Information - digital or analog - is a commodity. Putting it on massive servers or in euphemistic clouds is warehousing - just like any other commodity. There's nothing intrinsically wrong with either of these two foundational steps. The market failure enters precisely at the next step. We make the mistake of assuming that when looking for the thing we think we're looking for, we know what to call it. Then we make the mistake of assuming that what we call it is identical to what others call it (and have called it in multiple times, markets, cultures, languages, etc.). Then we make the mistake of assuming that if we're presented with a page of 15 hyperlink options, we'll recognize the thing we're looking for as the "right" expression of that thing. And then, in our sloth, we concede any future inquiry by confirming that what we were presented matches our expectation and we pay NO attention to what we didn't know we didn't know we could have been interested in. And then, we're invited by PPC to transact in this mediocrity and pretend to be satisfied. And, by the way, far from being equanimical, we live in a world where search engines have sold seduction premiums to purveyors of words wholly contaminating any chance of actually making a considered selection. Like a small bird eating the regurgitated worm from the vomit of its caring mother or father, we wonder why our search engine experience tastes like puke. Well, here's a thought. Maybe because it is. There's no way that Wikipedia is the most relevant thing I should see when I'm looking for the Banking Act of 1933. I should actually be shown the Banking Act!
Which brings me to the point. The PPC failure which has cratered the market value of Google, Yahoo, Facebook and all the other greats is a failure not of advertising but of complacency. These companies, rather than focusing on advancing the human condition and experience, have elected to harvest the most accessible fruit at the most voracious pace. And in so doing they've fouled the very nest that was supposed to have given them persistence. At the end of the day, that's really the point. What PPC teaches us is the cost of low ecosystem IQ. If you don't factor in the conditions required for a system to operate, the neglect of the ecosystem will ultimately destroy the entire enterprise and this destruction will be complete. PPC is dead because it was the cover-up for the failure of search. When search fails, all the parasites attached to it fail too.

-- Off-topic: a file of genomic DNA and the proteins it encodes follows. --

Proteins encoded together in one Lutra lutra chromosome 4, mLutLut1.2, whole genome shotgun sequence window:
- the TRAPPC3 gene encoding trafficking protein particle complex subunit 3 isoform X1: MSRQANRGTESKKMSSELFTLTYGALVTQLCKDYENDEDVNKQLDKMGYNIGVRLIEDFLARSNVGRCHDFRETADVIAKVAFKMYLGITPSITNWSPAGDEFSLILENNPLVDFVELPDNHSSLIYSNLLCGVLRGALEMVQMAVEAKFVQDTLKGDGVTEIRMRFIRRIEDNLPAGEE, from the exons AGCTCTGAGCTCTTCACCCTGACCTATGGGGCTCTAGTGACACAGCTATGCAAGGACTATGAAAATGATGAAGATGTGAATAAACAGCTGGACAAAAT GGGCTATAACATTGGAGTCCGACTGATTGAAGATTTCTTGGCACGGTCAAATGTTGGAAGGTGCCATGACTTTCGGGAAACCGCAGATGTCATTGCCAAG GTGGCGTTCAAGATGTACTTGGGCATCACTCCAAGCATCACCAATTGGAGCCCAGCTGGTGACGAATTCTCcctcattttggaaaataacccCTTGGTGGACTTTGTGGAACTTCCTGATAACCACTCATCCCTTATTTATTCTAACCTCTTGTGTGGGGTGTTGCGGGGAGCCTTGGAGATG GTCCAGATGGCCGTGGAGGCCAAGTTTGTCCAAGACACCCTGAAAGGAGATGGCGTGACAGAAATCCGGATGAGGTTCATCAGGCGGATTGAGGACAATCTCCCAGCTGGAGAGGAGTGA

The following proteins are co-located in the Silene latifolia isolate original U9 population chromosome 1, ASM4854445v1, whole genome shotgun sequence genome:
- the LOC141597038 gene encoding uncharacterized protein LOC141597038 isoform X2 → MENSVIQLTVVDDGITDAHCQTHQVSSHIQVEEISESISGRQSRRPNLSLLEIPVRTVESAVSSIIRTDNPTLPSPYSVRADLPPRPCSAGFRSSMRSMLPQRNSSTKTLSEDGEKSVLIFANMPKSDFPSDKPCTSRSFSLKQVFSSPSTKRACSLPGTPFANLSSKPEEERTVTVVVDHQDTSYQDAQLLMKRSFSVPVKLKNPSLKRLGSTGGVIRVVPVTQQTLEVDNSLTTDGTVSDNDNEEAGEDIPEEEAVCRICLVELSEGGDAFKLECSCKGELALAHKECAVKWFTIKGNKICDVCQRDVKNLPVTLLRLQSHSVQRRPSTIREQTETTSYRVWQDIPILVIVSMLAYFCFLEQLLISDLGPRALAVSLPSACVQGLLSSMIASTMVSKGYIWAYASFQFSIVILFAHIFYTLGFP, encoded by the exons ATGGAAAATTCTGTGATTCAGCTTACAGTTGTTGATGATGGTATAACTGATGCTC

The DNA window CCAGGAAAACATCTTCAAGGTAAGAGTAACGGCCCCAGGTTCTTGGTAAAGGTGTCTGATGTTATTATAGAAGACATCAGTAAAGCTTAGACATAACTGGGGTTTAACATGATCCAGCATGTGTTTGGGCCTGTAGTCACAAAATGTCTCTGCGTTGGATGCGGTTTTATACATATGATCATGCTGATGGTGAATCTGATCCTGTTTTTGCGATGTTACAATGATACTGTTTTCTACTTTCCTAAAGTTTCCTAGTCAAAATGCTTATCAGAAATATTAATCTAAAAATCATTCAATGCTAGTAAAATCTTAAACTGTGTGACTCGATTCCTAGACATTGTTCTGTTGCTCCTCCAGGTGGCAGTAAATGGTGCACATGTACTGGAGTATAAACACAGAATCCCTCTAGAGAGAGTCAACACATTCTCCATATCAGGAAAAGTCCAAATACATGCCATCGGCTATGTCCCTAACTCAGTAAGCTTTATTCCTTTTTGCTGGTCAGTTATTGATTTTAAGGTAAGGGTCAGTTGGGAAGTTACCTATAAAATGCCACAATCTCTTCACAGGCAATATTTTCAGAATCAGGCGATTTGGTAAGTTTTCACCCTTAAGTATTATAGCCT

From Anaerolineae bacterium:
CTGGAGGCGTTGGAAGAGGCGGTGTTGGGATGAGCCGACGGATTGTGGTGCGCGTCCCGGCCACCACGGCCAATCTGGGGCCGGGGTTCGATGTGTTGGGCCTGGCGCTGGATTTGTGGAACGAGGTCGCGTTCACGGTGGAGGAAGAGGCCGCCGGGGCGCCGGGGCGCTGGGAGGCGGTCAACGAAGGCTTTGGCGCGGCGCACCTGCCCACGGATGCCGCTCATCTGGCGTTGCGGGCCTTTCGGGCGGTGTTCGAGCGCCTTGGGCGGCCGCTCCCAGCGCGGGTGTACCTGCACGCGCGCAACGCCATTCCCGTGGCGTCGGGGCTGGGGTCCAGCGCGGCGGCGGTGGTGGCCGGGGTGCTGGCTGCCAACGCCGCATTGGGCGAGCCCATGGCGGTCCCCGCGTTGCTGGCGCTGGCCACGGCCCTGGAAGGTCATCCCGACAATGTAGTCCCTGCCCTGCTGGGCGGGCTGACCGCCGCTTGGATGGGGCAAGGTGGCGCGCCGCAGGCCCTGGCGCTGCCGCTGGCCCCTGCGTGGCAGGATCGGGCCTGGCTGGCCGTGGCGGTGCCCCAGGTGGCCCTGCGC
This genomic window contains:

It's time for something new. I think of this week as the clarion call for an Network-Inspired Holographic-Integrated Linguistic Ontology (NIHILO). In this paradigm, I would communicate as much as I can about myself and what I'm doing. The engine takes the artifact of my communication and immediately links me to those who are already doing things that are similar. My next impulse is to reach out to these individuals I've never known and see what we can do together. And when we get together, we just might find out that the impulse that linked us is LESS interesting than what we find we could do together. In short, we'd actually create something from nothing… but our shared lives! And that would have "staying power". Stay tuned because we've got the design for this already running and we're working with some amazing friends in
to take it to a whole new level!
And, just for fun. I was amazed at the end of my bike ride yesterday afternoon (during which I hit my third fastest land speed record of 48.3mph) at the fact that in my yard, nature had applied its alchemy to unveil a rainbow! Truly all the colors of the spectrum greeted me as I rode up that last 100ft climb. So, here's a little autumn gift… just for fun.